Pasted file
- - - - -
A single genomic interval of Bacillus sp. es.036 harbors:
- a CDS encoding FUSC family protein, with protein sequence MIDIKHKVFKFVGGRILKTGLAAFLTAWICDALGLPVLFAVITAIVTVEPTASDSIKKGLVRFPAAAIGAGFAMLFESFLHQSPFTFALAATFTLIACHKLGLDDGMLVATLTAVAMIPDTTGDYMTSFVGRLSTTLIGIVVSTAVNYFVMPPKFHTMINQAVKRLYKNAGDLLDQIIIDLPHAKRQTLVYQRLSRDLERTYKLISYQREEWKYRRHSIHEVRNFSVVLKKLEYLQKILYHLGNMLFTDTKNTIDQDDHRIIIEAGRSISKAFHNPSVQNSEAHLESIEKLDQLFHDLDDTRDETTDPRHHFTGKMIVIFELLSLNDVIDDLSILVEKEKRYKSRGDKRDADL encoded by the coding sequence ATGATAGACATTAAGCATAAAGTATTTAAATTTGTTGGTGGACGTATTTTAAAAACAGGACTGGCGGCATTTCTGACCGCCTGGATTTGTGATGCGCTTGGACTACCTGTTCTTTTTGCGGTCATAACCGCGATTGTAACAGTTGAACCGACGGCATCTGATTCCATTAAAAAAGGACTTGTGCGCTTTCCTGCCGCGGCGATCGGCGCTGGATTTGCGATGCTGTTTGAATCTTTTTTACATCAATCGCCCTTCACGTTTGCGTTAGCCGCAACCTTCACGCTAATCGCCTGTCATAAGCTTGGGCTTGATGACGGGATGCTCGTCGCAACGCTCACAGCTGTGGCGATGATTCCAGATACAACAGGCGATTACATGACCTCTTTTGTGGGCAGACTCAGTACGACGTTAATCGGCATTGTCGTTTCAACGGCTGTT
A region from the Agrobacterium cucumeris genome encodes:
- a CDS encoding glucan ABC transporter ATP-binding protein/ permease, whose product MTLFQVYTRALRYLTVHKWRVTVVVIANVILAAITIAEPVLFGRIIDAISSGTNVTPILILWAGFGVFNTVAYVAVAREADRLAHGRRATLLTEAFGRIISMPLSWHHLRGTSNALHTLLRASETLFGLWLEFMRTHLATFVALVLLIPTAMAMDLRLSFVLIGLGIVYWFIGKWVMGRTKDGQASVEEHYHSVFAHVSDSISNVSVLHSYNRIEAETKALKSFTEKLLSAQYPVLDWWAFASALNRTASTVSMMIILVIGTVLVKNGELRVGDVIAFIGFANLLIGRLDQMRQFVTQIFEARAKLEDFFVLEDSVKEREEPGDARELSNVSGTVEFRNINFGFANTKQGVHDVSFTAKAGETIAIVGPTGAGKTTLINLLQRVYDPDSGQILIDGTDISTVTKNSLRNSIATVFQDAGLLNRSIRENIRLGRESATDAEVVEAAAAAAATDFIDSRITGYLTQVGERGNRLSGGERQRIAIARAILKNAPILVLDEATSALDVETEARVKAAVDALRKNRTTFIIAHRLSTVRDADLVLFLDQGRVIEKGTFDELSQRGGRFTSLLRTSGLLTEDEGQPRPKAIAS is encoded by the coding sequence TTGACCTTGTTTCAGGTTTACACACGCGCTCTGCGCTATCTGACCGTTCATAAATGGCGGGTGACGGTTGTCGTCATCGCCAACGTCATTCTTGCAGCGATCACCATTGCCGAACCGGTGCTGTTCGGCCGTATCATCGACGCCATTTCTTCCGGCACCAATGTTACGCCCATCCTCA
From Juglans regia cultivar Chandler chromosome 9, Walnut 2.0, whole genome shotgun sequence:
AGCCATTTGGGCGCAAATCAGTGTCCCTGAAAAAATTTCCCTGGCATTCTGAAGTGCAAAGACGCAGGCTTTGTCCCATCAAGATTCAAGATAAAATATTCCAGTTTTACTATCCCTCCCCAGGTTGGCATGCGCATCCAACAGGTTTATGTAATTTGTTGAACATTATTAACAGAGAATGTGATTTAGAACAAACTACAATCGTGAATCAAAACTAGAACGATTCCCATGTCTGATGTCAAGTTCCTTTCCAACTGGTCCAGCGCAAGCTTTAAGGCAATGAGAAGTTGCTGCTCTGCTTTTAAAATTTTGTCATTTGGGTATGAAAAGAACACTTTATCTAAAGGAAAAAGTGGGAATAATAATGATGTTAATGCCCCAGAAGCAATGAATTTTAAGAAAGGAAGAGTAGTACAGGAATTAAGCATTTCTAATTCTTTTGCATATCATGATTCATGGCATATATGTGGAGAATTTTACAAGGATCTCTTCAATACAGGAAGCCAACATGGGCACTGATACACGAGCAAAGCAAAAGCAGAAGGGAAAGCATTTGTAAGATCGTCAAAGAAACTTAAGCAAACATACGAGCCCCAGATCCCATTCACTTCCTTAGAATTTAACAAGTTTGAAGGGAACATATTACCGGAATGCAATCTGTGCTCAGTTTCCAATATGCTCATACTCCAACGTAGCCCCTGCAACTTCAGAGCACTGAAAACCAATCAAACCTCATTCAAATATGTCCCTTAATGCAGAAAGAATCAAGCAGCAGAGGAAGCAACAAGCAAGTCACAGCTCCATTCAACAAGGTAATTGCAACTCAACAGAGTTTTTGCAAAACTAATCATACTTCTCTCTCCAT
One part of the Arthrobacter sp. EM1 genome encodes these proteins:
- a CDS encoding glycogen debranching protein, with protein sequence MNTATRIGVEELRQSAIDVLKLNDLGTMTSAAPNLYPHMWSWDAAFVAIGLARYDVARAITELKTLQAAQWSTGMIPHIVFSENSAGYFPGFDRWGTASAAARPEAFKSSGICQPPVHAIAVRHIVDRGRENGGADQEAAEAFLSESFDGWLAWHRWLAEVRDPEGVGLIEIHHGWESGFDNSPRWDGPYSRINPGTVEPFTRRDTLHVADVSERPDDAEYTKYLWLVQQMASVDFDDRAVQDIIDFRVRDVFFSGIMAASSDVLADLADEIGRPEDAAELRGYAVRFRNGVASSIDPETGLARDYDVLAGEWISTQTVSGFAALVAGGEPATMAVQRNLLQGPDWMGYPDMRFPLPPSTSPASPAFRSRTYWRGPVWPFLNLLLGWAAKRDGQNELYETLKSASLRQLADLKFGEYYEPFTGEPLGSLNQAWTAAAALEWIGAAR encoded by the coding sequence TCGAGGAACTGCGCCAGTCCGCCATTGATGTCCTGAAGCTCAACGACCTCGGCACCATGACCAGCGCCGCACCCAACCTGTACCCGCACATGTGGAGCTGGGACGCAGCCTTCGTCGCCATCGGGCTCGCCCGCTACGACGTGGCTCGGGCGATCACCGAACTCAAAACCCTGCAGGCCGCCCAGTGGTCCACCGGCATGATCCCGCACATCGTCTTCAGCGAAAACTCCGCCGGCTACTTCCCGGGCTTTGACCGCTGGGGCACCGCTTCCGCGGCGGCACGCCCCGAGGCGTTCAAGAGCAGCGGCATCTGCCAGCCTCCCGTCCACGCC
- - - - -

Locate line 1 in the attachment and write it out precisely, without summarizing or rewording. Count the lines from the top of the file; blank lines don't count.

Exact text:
A single genomic interval of Bacillus sp. es.036 harbors: